Deep Brain Stimulation Generator Replacement in End-Stage Parkinson Disease.
Battery life; DBS; Ethics; Generator replacement; Parkinson's disease
BACKGROUND: The decision to replace deep brain stimulation (DBS) generators in end-stage Parkinson disease (PD) is based on the patients' clinical status and the risks of this surgery. The infection rates of initial DBS implantation surgery and generator replacement surgery are well established. But the risks of DBS generator replacement for the severely disabled end-stage PD patient have not been described.
METHODS: A retrospective analysis of all DBS procedures (n = 446) for PD spanning 20 years in a single institution was performed. The focus was on generator replacement procedure performed in end-stage PD. Infections related to DBS surgery were evaluated.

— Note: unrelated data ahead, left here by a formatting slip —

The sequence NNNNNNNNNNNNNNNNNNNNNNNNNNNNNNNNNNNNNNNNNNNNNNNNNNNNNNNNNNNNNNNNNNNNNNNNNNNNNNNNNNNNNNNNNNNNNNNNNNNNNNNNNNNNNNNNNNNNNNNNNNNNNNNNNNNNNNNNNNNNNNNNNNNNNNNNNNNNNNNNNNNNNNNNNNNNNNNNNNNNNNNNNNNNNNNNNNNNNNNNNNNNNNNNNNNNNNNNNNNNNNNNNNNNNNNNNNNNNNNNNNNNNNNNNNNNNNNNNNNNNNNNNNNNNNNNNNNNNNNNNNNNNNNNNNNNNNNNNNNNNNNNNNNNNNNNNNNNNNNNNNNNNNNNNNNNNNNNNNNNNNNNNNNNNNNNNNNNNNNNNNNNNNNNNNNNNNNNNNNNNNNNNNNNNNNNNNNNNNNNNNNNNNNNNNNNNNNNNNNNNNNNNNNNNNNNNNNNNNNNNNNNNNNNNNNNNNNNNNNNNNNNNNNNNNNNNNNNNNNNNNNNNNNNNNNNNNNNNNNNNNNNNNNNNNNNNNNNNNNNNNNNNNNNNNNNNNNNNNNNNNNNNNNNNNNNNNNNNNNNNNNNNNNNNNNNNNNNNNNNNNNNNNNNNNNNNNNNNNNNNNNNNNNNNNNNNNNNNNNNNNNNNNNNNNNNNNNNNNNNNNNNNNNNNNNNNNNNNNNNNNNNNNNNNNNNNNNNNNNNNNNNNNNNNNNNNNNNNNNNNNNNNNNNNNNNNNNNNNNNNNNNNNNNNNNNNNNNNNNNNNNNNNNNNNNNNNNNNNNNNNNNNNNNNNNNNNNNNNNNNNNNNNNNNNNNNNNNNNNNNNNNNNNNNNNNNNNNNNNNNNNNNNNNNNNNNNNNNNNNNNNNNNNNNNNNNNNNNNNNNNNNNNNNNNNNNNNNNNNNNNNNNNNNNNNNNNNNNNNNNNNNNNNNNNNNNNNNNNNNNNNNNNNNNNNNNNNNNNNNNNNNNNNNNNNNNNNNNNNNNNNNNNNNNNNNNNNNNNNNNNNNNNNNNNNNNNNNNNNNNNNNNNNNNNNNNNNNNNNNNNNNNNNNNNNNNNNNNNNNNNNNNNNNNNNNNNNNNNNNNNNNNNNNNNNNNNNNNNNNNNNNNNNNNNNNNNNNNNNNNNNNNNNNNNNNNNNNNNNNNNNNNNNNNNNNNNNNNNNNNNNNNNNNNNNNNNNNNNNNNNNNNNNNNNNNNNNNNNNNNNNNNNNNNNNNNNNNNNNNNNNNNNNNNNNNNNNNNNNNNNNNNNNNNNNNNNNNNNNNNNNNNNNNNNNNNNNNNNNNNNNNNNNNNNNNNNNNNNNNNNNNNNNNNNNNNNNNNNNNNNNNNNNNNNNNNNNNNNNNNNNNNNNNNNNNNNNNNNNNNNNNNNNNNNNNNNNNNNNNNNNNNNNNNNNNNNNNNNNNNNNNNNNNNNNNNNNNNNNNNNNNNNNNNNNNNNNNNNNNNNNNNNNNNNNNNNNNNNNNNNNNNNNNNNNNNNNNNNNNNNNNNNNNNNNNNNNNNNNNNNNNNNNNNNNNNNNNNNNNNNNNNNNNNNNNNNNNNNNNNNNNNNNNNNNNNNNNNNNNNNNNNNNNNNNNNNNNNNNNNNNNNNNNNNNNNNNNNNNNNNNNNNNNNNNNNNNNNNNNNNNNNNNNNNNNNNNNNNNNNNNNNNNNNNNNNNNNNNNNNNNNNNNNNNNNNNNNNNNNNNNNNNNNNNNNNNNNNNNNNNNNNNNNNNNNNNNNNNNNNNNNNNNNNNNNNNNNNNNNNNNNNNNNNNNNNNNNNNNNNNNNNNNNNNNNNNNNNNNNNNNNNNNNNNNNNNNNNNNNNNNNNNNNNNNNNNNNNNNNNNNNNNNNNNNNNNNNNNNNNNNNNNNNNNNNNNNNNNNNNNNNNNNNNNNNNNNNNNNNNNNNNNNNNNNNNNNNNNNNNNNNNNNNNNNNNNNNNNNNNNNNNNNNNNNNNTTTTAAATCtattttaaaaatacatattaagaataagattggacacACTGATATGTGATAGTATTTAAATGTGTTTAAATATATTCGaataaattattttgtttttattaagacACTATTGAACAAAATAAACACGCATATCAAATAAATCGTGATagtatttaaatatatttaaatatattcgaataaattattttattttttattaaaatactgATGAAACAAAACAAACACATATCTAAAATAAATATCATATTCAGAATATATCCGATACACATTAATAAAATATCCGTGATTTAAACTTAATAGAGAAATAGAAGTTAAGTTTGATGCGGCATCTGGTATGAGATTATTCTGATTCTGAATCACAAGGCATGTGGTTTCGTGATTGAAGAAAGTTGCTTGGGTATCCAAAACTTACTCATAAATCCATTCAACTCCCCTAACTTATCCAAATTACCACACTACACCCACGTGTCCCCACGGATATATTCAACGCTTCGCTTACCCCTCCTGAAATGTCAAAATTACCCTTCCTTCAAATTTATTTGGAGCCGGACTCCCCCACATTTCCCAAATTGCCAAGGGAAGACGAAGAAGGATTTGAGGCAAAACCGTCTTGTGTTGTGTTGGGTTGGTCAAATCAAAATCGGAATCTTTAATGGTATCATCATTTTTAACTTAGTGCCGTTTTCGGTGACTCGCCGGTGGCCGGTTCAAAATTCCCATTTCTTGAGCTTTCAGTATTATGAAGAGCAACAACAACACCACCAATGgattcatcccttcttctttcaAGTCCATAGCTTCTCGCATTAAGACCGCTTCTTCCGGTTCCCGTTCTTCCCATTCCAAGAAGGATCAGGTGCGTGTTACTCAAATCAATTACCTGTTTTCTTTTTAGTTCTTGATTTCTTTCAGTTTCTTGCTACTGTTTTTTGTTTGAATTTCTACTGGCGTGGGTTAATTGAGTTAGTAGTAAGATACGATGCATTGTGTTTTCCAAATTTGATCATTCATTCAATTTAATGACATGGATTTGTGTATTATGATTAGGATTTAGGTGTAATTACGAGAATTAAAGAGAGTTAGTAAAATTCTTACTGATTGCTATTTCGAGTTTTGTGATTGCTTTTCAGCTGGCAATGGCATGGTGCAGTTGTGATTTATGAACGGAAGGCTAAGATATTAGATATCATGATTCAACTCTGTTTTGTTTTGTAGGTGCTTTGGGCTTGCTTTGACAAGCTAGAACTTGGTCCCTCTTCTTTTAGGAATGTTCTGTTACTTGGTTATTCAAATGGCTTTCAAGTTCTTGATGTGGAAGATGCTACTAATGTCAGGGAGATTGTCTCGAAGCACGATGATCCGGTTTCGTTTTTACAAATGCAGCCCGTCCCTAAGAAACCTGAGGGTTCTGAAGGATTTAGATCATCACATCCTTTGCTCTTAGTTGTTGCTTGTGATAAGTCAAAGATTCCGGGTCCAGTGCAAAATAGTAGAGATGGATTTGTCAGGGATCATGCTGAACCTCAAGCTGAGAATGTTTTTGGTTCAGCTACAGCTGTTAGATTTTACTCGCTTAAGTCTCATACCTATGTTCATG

RESULTS: Perioperative infections (days) after generator replacements occurred in 0.6% of 172 cases and 2.5% of 232 primary lead implantation. Delayed infections (>90 days) occurred in 2.7% of all cases. Generator replacement was performed in 11 end-stage PD patients. None of these patients developed perioperative or delayed infections, and none were readmitted for medical or surgical complications.
CONCLUSIONS: DBS generator replacement surgery is low risk, even in patients who have end-stage PD.
Neurosciences (Brain & Spine)
Carlson, Jonathan Dennis; Palmer, Meghan; Hoefer, Aiden; Cox, Emily J; McLeod, Pam; Mark, Jamie; and Aldred, Jason, "Deep Brain Stimulation Generator Replacement in End-Stage Parkinson Disease." (2019). Articles, Abstracts, and Reports. 1628.